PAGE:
“On Wednesday … a small bottle was recovered during searches of Charlie Rowley’s house in Amesbury,” police said in a statement. “Scientists have now confirmed to us that the substance contained within the bottle is Novichok.”
More tests were being carried out to try and establish whether it is from the same batch that contaminated the Skripals and inquiries were under way to establish where the bottle came from, the statement added.
“This is clearly a significant and positive development. However, we cannot guarantee that there isn’t any more of the substance left,” said Assistant Commissioner Neil Basu, Head of UK Counter Terrorism Policing.
Dawn Sturgess, a 44 year old mother of three, died a week after she came into contact with the Russian nerve agent Novichok in Salisbury. Sergei Skripal, a former Russian spy, and his daughter Yulia were both poisoned with Novichok in Salisbury in March. They both survived the attack in the city of Salisbury in southern England.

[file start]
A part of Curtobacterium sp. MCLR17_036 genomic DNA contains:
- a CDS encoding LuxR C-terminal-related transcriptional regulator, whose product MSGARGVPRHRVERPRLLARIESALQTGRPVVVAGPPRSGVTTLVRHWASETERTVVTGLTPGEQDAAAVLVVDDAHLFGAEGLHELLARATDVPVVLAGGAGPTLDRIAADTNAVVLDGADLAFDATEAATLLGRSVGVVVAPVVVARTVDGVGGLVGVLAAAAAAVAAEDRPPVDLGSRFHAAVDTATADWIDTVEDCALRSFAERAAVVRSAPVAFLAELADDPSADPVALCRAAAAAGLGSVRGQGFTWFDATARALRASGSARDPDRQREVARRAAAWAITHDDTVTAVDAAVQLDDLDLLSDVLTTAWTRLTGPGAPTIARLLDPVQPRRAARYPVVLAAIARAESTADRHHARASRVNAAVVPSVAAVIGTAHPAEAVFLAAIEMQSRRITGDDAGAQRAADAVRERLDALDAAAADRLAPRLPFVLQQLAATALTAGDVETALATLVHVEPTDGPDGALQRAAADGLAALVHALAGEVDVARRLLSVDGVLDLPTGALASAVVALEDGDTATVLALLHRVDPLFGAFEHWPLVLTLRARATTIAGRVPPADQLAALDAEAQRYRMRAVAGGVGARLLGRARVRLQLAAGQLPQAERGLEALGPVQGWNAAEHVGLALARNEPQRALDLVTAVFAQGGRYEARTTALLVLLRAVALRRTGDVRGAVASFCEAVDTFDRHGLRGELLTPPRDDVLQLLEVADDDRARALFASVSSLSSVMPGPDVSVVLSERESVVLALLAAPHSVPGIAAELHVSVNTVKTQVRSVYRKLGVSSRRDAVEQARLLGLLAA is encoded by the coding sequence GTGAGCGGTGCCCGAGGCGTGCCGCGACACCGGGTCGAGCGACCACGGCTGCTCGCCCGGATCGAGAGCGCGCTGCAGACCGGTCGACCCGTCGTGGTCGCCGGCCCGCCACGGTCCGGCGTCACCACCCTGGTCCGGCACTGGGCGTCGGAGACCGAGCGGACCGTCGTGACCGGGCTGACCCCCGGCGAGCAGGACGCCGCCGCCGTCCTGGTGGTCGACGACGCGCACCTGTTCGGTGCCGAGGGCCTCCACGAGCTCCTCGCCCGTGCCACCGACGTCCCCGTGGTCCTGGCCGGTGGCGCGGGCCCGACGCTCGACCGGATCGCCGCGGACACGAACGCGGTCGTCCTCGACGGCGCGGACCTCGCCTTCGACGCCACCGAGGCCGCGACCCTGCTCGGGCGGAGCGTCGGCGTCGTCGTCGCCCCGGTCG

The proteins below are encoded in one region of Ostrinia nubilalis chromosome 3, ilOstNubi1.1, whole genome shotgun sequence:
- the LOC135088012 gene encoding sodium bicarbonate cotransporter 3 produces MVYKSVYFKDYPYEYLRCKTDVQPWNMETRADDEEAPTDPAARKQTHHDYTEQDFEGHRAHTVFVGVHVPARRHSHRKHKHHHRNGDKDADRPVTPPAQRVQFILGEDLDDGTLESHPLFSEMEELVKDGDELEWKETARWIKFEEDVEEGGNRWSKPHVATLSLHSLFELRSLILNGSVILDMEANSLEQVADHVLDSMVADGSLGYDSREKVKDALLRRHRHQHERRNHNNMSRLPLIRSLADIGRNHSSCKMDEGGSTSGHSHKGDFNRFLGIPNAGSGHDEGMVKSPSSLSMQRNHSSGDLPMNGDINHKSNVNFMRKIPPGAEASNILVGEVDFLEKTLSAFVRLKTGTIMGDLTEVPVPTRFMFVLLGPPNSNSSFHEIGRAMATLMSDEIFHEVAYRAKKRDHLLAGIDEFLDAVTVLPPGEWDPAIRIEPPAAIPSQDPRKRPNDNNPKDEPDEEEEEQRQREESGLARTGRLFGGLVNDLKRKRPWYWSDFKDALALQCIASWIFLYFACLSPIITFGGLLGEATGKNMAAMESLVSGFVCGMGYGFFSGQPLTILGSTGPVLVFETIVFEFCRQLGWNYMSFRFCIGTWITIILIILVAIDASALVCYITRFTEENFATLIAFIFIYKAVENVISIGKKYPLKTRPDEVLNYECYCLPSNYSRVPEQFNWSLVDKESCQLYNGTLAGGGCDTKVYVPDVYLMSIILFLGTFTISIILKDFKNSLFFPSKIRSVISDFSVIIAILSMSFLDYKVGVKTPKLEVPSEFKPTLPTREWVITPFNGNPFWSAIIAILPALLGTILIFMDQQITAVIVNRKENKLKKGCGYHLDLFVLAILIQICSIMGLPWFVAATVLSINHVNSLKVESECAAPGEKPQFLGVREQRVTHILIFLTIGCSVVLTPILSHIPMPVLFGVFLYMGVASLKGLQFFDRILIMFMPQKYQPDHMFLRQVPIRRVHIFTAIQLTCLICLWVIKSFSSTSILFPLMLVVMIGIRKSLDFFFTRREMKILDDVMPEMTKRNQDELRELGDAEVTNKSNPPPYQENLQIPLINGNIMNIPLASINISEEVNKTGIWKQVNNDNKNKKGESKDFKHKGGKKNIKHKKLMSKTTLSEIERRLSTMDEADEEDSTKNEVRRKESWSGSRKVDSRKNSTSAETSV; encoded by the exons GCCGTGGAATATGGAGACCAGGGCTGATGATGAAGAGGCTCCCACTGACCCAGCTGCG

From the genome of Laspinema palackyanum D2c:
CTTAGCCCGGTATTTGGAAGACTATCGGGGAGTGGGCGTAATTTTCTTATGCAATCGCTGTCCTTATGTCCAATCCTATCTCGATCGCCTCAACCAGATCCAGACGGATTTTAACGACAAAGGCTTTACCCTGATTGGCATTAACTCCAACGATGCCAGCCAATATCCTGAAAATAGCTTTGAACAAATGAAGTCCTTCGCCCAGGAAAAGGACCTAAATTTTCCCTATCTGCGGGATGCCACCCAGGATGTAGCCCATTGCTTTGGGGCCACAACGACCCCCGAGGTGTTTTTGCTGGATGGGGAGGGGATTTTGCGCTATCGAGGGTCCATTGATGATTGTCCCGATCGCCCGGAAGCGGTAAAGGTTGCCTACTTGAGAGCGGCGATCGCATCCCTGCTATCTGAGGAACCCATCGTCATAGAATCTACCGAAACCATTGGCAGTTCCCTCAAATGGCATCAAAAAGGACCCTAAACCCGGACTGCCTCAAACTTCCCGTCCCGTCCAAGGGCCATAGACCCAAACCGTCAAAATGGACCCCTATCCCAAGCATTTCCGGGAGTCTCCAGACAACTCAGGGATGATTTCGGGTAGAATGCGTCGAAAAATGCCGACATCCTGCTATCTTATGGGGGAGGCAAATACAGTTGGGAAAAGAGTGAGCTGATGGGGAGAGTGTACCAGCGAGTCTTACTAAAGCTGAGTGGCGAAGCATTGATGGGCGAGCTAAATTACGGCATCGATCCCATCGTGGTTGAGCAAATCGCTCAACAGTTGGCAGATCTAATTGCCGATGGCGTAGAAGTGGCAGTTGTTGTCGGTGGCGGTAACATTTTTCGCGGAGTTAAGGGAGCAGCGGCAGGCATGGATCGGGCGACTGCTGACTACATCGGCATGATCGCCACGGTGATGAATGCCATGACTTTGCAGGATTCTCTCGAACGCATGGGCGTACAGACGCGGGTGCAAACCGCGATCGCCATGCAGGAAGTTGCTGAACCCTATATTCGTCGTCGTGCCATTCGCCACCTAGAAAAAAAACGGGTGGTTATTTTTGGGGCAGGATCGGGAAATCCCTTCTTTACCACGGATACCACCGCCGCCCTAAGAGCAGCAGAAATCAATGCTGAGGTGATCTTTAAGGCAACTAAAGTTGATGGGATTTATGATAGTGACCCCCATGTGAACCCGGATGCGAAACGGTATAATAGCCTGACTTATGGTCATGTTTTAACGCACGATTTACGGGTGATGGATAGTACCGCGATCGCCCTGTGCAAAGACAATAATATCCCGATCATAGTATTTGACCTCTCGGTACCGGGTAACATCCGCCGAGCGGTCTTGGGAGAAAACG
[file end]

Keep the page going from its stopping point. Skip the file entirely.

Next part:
Dawn Sturgess, 44, died last week, days after she was exposed to Novichok near the city of Salisbury where Russian double agent Sergei Skripal and his daughter Yulia were struck down with the same poison in March.
Police state that an inquiry is ongoing into how the bottle came into Rowley’s possession and where it came from. The working theory is that the bottle was discarded by the would be assassin had dispersed the poison in the path of the Skripals and Sturgess unwittingly picked it up before passing it to Rowley.
Tests are being done to see if the Novichok is from the same batch that was used in the Skripal attack.
Britain has blamed Russia for the attack and allies, including the US have expelled Russian diplomats. Russia retaliated by expelling Western diplomats, proclaiming their innocence in the attack and even suggesting that the UK was attempting to frame them because of the successful hosting of the World Cup.